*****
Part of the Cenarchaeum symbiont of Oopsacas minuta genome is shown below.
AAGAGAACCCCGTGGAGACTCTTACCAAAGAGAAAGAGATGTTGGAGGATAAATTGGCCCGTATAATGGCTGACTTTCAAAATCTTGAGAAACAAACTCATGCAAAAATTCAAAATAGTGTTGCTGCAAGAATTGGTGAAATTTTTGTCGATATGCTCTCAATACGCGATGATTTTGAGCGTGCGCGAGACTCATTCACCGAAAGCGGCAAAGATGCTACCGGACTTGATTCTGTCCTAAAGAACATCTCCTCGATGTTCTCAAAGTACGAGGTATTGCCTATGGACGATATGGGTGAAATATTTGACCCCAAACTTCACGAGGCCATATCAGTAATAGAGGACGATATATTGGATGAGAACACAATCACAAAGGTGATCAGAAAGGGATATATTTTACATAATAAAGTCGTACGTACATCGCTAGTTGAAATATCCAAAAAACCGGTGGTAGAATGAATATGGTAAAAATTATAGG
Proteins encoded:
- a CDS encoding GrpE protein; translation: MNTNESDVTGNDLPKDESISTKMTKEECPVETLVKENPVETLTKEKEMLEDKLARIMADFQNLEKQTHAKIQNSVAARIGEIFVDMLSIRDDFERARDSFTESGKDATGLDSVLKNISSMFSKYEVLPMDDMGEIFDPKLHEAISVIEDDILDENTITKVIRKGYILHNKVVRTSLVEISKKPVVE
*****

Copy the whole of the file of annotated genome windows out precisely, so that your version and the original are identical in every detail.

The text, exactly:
Part of the Cenarchaeum symbiont of Oopsacas minuta genome is shown below.
AAGAGAACCCCGTGGAGACTCTTACCAAAGAGAAAGAGATGTTGGAGGATAAATTGGCCCGTATAATGGCTGACTTTCAAAATCTTGAGAAACAAACTCATGCAAAAATTCAAAATAGTGTTGCTGCAAGAATTGGTGAAATTTTTGTCGATATGCTCTCAATACGCGATGATTTTGAGCGTGCGCGAGACTCATTCACCGAAAGCGGCAAAGATGCTACCGGACTTGATTCTGTCCTAAAGAACATCTCCTCGATGTTCTCAAAGTACGAGGTATTGCCTATGGACGATATGGGTGAAATATTTGACCCCAAACTTCACGAGGCCATATCAGTAATAGAGGACGATATATTGGATGAGAACACAATCACAAAGGTGATCAGAAAGGGATATATTTTACATAATAAAGTCGTACGTACATCGCTAGTTGAAATATCCAAAAAACCGGTGGTAGAATGAATATGGTAAAAATTATAGG
Proteins encoded:
- a CDS encoding GrpE protein; translation: MNTNESDVTGNDLPKDESISTKMTKEECPVETLVKENPVETLTKEKEMLEDKLARIMADFQNLEKQTHAKIQNSVAARIGEIFVDMLSIRDDFERARDSFTESGKDATGLDSVLKNISSMFSKYEVLPMDDMGEIFDPKLHEAISVIEDDILDENTITKVIRKGYILHNKVVRTSLVEISKKPVVE